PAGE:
In this three-part series we take a look at what architecture could be driving our future cities
Based on an innovative project from Luca Curci Architects the group works with three futuristic concepts - organic, vertical and desert cities - to support a forward-thinking, sustainable way of living.
The buildings, mirroring the looks of giant beehives, are designed to support our current lifestyle where people can live, work, socialise, learn and create cultures.
In part one we examine the concept of organic cities, which has been broken into two groups: organic buildings on earth and 'moons' on the sea.
To ensure a fluid community all structures are connected via roads, parks and running streets.
The masterplan ensures that all aspects of a successful living space have been addressed; however the architects have designed the project to be tailored to various building environments. This particular design is for the Persian Gulf.
There are varied sizes of each structure to account for their uses and the moons on the sea are broken into three categories. The largest moons at 190m high host residences, hotels and private apartments; the middle moons, 115m high, feature hotels that are reachable by sea, air, and by road; and the smallest, 90m high, are private residences with the luxury of private access from only sea and air.
On land it is the same concept, with the tallest building at 470m, and the others descending in height.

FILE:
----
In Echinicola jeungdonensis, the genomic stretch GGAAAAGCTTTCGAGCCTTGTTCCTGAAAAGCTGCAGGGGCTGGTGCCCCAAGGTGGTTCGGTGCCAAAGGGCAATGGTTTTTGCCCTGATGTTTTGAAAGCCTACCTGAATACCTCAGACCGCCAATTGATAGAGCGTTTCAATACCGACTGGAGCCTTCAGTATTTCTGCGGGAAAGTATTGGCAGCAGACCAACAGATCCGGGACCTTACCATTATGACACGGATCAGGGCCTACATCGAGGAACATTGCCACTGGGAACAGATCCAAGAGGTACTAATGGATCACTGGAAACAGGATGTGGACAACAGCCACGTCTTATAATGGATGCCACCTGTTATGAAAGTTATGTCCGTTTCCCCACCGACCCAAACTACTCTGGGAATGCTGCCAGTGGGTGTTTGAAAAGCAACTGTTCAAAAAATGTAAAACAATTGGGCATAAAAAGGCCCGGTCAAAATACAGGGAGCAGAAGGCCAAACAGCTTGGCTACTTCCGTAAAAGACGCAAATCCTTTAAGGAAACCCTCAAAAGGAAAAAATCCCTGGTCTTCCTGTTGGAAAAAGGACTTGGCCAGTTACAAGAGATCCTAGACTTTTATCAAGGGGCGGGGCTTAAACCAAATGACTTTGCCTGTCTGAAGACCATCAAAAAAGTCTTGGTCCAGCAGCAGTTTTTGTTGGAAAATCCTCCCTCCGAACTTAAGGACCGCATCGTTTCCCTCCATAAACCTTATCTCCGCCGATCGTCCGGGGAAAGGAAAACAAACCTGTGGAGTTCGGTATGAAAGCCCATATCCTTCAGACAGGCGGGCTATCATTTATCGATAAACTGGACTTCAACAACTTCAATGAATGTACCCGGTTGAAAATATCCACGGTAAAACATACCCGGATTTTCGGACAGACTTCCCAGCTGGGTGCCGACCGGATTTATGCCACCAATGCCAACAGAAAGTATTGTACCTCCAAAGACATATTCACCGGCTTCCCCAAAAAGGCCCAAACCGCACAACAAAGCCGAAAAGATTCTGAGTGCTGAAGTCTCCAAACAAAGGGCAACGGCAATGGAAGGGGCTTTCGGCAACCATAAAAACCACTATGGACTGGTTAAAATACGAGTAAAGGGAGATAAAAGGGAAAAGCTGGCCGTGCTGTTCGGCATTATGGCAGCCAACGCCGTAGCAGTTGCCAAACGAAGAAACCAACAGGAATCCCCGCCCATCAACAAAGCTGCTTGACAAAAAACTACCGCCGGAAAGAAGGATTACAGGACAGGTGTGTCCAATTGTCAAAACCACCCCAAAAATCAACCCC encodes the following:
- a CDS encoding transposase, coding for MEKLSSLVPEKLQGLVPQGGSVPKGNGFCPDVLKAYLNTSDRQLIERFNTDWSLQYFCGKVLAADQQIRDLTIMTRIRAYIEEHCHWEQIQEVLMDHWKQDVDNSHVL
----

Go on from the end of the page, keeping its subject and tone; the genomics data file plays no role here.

The entire floor area will be able to host 150,000 inhabitants and involves dedicating 50% of the area to commune spaces including green areas, connections, open areas and common grounds. It is clear Luca Curci Architects has considered the needs of our future communities. However, with spaces devoted to such luxuries, how will a percentage of these inhabitants be able to afford living in structures like the ones accessible only by air and sea?
According to the Curci, it's simply a different way to build cities and, as with many projects, it's necessary to invest in a more promising future. In this case, investing money in the initial stages is anticipated to save much more money further down the track, predicts Curci.
'More comfort and [a] better life, it's affordable, according to me. Isn't it?' said Curci.
Moving forward, more than 800,000sq m will be assigned to hotels, spas, wellness areas; 6,300,000 sq m to shopping malls, galleries and museums; and 450,000 sq m to offices and other social services. These numbers may look high however when put in perspective; 463,515 sq m (five million square feet) is the amount of retail space on Oxford Street in London alone.
Stay tuned for parts two and three of our future cities.
Continue reading for more images from the future cities projects.